On August 22, 2020, Empire Market shuttered their illicit operations. Previous notable marketplace takedowns like Wall Street Market in 2019, and AlphaBay and Hansa Market in 2017 have caused vendors and customers to pause, take stock of their cryptocurrencies, and wait for a takedown notice. Public reporting of the goods and services on these markets has attracted vendors and customers, but also resulted in increased law enforcement attention.
Reports indicate that the Empire moderators absconded with approximately $30 million in cryptocurrencies, including Bitcoin (BTC) and Monero (XMR). The shutdown marks one of many cybercrime marketplace closures within the last few years, leaving security professionals and law enforcement to ask “what’s next?” Where will users migrate, and how will they use technology to better ensure privacy or security in the instance of an exit scam, or a takedown.
Building an Empire
Over a hundred markets preceded Empire Market. Silk Road is often considered the prototypical market, in that it created the modern template for listings, anonymous payments, escrow services, and community driven forum.1 In 2013, Silk Road was taken down by a law enforcement operation, which resulted in the marketplace administrator receiving a double life sentence, as well as the prosecution of the moderators. The takedown provided a warning to future marketplaces that their operations may not be completely anonymous. However, the publicized revenue from the market continued to attract individuals wishing to establish new venues.2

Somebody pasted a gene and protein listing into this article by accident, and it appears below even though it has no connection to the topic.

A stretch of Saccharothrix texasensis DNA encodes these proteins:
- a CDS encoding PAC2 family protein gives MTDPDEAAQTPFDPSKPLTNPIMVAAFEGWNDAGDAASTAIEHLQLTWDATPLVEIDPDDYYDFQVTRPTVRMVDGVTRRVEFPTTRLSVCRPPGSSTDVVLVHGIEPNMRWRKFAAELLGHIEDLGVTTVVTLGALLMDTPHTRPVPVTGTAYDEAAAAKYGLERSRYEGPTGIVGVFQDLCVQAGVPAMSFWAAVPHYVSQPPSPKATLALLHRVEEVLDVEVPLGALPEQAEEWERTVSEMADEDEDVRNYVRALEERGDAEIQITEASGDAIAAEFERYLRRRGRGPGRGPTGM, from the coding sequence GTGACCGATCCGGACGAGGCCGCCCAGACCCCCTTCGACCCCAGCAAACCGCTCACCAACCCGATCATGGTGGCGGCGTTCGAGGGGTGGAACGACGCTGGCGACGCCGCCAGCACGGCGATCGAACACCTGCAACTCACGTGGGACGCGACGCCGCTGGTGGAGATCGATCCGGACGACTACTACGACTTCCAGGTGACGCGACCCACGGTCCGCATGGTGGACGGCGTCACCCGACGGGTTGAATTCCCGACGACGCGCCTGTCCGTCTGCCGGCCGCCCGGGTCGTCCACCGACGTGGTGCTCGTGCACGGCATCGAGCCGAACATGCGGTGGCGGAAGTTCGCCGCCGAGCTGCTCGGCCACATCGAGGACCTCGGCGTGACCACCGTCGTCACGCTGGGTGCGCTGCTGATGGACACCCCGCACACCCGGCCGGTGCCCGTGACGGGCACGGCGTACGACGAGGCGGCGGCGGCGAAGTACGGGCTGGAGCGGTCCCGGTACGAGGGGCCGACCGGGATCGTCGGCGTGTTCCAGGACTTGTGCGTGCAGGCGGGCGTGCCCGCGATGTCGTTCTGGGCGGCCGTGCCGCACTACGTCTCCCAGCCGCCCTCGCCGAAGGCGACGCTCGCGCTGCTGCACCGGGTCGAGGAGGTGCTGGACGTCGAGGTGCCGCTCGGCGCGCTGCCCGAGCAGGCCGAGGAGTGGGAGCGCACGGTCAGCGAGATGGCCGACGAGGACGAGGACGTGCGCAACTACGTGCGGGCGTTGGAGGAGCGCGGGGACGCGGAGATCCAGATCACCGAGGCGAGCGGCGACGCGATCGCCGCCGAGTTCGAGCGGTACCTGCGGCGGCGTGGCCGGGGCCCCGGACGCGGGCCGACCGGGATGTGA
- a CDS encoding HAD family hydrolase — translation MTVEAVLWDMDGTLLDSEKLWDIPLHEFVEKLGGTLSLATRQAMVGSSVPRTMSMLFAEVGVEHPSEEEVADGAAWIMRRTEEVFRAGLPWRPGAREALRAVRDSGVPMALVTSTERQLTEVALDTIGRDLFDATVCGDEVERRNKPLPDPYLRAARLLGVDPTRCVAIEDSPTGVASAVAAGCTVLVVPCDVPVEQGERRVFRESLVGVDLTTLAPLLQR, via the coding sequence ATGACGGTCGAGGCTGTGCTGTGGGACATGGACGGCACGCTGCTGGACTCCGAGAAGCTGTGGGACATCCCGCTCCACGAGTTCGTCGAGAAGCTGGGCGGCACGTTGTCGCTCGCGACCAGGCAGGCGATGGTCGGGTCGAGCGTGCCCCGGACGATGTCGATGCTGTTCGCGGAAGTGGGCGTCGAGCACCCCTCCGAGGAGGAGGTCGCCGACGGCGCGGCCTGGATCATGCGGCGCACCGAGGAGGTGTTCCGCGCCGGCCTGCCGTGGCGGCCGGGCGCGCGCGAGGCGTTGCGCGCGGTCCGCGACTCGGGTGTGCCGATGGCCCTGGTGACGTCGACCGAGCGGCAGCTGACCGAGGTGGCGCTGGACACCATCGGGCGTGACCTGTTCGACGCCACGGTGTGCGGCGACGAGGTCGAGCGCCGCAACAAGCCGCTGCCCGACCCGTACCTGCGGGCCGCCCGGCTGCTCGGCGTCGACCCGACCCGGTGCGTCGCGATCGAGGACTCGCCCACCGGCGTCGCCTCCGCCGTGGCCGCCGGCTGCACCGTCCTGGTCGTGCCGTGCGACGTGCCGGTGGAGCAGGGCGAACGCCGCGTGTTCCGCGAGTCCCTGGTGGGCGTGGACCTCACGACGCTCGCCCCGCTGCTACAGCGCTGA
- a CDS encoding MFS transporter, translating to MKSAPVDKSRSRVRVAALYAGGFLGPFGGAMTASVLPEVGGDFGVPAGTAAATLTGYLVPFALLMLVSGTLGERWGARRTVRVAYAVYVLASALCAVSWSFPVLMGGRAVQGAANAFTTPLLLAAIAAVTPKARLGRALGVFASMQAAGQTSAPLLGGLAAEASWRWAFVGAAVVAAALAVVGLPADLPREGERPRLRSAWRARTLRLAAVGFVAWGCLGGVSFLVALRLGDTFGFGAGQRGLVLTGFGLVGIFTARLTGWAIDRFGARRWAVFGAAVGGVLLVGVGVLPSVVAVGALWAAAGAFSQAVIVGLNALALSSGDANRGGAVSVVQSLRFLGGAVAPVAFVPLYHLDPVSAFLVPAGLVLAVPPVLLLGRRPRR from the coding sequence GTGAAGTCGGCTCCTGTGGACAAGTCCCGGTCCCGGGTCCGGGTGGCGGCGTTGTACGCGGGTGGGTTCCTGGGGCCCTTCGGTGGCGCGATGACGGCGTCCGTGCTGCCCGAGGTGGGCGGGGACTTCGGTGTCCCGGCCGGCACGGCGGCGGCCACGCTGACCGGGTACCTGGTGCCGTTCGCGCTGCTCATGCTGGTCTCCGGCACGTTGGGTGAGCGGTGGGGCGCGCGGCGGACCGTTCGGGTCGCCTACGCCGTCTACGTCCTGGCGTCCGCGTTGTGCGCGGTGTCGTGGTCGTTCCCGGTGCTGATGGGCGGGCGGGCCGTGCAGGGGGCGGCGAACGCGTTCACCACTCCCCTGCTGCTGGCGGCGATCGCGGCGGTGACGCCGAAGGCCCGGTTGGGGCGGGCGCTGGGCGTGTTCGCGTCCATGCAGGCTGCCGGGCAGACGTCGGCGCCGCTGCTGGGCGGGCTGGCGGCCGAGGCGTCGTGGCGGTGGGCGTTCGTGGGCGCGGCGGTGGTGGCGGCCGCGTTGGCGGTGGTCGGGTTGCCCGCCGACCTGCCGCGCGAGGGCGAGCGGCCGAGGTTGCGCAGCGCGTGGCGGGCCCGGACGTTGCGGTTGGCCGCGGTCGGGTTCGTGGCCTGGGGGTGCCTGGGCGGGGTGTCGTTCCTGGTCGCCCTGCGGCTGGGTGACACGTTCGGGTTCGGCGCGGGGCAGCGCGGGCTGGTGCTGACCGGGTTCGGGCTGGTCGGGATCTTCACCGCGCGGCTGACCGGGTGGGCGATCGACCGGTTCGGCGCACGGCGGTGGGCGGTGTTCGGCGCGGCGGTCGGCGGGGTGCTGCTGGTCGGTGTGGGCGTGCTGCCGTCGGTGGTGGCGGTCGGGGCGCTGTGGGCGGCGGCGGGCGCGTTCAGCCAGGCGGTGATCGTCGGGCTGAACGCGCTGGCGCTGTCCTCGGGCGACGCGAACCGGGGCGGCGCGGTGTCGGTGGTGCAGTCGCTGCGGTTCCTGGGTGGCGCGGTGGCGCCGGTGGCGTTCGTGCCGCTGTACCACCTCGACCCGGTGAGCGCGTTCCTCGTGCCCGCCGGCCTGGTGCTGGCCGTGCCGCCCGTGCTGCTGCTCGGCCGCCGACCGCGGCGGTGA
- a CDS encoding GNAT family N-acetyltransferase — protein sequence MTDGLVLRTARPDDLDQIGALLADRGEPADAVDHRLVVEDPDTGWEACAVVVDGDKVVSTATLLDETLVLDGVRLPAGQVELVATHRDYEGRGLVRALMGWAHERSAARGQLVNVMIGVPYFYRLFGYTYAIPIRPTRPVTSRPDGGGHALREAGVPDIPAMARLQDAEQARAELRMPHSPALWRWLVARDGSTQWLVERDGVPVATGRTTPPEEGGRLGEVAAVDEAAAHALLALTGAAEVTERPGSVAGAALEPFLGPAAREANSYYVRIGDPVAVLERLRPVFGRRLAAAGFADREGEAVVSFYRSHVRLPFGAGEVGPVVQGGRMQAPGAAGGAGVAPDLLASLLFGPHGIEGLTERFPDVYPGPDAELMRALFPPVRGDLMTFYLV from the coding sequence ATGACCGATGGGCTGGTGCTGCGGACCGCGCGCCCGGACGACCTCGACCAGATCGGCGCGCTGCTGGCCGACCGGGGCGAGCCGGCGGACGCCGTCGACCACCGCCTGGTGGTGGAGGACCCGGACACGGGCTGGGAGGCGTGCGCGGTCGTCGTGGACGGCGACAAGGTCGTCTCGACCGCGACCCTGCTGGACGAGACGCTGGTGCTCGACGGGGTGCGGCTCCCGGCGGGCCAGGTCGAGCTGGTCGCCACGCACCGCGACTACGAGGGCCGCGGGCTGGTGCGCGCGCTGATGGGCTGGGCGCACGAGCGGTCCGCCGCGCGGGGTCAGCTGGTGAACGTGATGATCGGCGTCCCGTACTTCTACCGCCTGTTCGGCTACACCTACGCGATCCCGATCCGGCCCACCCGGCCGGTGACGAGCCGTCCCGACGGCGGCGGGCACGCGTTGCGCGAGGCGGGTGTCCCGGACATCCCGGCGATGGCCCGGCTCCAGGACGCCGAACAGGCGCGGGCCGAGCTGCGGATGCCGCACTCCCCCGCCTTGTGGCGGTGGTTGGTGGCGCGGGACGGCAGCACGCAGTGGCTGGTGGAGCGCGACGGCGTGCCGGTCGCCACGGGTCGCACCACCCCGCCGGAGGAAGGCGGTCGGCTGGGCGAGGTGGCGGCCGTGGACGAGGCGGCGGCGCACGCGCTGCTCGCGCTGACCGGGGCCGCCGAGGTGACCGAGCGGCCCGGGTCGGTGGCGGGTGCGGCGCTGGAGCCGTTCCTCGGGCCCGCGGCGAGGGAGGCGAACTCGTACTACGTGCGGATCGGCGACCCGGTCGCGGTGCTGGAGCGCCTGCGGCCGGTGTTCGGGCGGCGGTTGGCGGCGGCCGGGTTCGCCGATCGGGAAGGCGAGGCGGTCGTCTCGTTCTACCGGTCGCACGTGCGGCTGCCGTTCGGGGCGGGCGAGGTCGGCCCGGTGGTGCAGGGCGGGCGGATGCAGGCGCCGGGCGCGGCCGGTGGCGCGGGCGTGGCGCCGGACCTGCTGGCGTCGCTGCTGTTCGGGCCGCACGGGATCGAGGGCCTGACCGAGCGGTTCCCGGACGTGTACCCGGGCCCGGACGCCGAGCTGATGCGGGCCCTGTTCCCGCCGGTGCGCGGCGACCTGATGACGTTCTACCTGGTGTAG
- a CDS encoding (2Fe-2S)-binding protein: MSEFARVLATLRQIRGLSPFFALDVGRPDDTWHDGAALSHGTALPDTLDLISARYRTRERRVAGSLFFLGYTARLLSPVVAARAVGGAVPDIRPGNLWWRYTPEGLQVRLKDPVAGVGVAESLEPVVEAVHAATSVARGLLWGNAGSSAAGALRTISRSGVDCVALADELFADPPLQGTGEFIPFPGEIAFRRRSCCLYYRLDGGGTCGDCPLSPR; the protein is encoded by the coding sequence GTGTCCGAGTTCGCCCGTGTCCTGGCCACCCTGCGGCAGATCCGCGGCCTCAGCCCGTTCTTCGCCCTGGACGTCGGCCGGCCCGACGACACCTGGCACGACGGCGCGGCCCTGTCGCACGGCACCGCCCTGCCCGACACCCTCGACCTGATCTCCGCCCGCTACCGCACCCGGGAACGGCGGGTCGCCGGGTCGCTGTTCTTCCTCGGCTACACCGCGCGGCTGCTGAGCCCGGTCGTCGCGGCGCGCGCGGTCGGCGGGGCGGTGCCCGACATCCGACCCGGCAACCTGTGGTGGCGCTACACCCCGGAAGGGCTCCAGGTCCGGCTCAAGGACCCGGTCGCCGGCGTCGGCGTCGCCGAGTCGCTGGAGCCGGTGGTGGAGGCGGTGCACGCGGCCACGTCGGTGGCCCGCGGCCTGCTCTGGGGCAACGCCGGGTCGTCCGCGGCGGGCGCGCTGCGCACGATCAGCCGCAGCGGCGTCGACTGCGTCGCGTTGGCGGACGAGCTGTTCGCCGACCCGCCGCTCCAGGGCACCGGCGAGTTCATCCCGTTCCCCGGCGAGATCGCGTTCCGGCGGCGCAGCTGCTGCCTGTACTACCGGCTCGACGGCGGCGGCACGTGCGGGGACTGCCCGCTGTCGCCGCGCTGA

Many marketplaces attempted to capture the enthusiasm of Silk Road, while avoiding their administrators’ sentencing. AlphaBay launched in 2014, and instituted technological improvements to enforce security and build trust, like accepting privacy focused cryptocurrencies. Within a short period of time, the market established a solid user base of 400,000 unique customer accounts. In 2017, law enforcement seized AlphaBay in a coordinated operation with the Dutch police who had already taken over administration of Hansa. AlphaBay migrants were scooped up as they attempted to establish new accounts on Hansa. This operation3 demonstrated that law enforcement may capitalize on the confusion following a takedown in order to sow distrust with marketplace administrators.
Empire launched in January 2018 with the intention of establishing itself as the premiere venue of illicit products and services, including drugs and fraud related goods. The administrators created Empire as an homage to AlphaBay, originally launching as “OmegaBay.” The market used the same source code as AlphaBay and mimicked the layout in style and design. The name was changed in February 2018 in order to avoid confusion with the rival Omega Market. Empire’s creators even included a memoriam to AlphaBay’s late founder and developer with the message, “In Memory of Alexandre Cazes.”